In aftermath of ICE arrests at Chester County farm, efforts to prevent deportation continue

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    In this file image, U.S. Immigration and Customs Enforcement agents arrive at a home during a targeted enforcement operation.  (Bryan Cox/ICE via AP)

    In this file image, U.S. Immigration and Customs Enforcement agents arrive at a home during a targeted enforcement operation. (Bryan Cox/ICE via AP)

    After federal immigration agents took 12 people into custody at a mushroom farm in southern Chester County April 26, immigrants’ rights advocates decried the arrests as unlawful.

    But detention is just the beginning of a journey through enforcement proceedings for most of those now behind bars.

    Lawyers say none of those arrested has a criminal record — but having prior contact with Immigration and Customs Enforcement can act like an express ticket out of the country.

    “If they’ve been targeted by deportation in the past — and forcibly removed — the government can try to use those prior deportation orders against them,” said Villanova University law professor Caitlin Barry, who runs the Farmworker Legal Aid Clinic.

    Barry interviewed all 12 of those arrested and sought pro bono representation for them. Three have prior orders of removal and may not stand a good chance of staying in the U.S.

    Attorneys are fighting for the other nine to be allowed to remain, but the lawyers don’t want to say where those arrested would end up if they lose because sharing their countries of origin could affect their cases.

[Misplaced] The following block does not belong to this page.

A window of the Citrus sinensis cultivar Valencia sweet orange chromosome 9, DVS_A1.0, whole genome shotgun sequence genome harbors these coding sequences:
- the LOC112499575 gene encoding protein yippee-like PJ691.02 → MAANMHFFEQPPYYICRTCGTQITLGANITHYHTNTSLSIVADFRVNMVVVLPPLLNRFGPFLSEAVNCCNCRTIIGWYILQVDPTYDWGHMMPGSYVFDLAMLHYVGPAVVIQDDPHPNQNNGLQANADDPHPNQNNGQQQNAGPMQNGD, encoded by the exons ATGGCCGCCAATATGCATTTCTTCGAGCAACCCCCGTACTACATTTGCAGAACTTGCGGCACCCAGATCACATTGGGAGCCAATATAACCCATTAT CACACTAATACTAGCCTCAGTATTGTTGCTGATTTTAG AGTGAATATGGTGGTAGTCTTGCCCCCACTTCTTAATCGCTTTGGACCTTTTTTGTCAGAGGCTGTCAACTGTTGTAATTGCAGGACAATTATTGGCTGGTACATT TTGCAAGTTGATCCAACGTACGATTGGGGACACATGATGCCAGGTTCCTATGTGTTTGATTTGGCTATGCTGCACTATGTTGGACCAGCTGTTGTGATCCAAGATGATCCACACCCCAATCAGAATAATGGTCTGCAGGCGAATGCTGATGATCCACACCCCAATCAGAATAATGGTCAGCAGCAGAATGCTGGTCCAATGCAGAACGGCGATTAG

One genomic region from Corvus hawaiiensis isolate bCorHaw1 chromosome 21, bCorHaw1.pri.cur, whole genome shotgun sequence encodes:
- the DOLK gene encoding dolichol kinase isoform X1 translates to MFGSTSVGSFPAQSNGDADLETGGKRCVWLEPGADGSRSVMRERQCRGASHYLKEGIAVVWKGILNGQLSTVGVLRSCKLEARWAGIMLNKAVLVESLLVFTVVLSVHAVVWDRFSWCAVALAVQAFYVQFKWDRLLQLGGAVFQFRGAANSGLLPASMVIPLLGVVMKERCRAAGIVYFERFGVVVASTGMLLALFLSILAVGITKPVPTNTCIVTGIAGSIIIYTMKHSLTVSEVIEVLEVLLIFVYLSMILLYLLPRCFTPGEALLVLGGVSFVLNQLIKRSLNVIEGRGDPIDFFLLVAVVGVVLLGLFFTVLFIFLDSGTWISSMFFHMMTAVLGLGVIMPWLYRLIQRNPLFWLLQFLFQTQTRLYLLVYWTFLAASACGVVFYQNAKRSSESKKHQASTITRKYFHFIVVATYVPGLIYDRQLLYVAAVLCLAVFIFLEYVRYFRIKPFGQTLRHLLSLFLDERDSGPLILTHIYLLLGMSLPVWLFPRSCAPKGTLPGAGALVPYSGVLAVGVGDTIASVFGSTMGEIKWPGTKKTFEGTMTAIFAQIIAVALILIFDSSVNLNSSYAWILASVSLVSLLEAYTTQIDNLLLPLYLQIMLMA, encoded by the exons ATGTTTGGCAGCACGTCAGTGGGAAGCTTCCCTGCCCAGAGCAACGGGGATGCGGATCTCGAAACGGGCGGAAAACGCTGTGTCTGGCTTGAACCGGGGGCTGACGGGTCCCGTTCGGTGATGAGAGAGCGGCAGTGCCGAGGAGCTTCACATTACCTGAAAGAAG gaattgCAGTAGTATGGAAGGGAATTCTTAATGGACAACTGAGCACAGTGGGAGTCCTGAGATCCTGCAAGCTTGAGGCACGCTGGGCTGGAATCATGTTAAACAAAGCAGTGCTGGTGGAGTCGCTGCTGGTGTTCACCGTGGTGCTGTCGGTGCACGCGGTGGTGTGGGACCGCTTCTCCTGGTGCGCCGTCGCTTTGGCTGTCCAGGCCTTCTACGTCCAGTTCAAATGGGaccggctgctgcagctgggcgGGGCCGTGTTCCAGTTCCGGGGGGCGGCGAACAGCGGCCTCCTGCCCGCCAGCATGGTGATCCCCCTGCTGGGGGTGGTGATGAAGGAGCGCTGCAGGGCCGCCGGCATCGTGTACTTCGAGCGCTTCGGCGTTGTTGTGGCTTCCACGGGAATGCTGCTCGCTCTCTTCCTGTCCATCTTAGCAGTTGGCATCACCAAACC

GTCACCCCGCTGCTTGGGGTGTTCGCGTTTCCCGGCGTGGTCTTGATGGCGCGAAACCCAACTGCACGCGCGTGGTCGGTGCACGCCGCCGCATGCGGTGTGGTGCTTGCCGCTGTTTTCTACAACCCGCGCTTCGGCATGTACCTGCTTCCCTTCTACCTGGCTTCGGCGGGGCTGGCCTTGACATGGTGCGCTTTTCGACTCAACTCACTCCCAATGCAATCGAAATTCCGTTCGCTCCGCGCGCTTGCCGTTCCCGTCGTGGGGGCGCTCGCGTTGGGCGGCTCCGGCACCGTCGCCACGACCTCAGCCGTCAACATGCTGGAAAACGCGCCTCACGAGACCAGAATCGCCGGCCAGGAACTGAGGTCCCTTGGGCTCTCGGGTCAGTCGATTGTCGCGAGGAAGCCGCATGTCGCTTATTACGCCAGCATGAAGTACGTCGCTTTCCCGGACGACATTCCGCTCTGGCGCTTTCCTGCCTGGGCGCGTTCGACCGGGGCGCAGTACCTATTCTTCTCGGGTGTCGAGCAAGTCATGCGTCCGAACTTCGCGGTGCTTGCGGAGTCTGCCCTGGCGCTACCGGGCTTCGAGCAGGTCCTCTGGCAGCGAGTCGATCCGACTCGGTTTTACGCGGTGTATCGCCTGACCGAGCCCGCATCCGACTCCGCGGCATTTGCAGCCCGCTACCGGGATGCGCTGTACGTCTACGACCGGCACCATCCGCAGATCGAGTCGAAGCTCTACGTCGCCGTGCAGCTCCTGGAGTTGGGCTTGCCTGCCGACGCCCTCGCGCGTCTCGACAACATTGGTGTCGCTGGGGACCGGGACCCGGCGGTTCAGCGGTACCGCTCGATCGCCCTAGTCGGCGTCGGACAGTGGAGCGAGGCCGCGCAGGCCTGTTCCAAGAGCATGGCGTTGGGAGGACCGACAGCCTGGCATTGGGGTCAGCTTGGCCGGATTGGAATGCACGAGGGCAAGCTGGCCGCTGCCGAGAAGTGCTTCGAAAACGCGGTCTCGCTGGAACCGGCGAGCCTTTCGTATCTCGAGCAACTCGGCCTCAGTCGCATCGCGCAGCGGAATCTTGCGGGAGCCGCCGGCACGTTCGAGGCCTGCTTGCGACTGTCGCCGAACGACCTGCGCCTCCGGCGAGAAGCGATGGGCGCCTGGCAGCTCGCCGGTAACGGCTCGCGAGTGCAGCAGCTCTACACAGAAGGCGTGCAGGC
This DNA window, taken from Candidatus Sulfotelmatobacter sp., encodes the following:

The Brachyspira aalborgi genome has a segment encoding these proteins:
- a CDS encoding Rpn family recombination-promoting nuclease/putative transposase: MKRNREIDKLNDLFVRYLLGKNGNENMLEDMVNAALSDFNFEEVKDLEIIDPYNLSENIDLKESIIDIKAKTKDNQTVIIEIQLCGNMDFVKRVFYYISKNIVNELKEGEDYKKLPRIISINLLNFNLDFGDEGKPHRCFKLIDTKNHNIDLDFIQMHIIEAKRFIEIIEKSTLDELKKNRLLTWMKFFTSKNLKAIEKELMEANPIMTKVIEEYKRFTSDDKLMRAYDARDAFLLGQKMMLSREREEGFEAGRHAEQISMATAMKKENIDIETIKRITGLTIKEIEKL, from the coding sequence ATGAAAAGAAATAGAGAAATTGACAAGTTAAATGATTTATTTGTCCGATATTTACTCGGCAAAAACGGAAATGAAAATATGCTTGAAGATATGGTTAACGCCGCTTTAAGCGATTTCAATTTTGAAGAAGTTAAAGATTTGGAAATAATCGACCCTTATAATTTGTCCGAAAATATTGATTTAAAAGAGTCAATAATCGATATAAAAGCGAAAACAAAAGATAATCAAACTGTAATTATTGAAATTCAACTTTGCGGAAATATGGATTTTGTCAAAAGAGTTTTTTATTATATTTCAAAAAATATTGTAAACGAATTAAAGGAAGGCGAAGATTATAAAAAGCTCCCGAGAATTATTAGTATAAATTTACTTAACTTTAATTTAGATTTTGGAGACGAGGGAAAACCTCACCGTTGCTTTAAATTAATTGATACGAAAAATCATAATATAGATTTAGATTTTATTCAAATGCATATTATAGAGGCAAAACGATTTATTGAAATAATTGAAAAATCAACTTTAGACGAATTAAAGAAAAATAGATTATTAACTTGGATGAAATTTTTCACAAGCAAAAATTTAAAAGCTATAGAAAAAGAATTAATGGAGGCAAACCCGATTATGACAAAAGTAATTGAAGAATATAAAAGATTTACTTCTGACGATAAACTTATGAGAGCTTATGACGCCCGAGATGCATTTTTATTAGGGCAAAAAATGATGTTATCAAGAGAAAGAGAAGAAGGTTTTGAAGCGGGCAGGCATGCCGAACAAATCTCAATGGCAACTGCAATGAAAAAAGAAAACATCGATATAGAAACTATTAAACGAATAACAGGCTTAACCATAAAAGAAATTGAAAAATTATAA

During immigration court hearings this week, two of the detainees had very different outcomes, according to their attorney, Lindsey Sweet.

    “One judge decided that a client could be released on bond,” she said, so he could wait out the results of the case with his family. A different judge ruled that Sweet’s other client would have to wait in York County Prison, pending attempts to have the removal order dropped.

    Rather than wait it out, that client has decided to leave the country.

    “Being subjected to detention, away from your family, with no contact with your family, for weeks and weeks at a time is psychologically trying,” she said.

    For those who want to fight, Sweet said, attorneys hope to have the removals suppressed — saying ICE agents were trespassing when they entered their workplace. That means information that officers discovered about the workers’ status during the arrests may be off the table.

    An ICE representative declined to comment for this story, and the farm owners have not responded to interview requests. Friends of Farmworkers, which represents some of the other people taken, also declined to comment for this story.

    In a previous statement, an ICE official called the arrests “targeted.” Owner Michael Pia told NBC10 a few days after the arrests that he did not know whether ICE had a warrant, an account later muddied by a statement by an ICE spokesman to the Philadelphia Inquirer.

    “From an advocate’s perspective, we’re creating a police state,” said Barry of arrests made without a warrant on private property where permission to enter was ambiguous.

    That type of enforcement has happened before — just not since President George W. Bush, she said.

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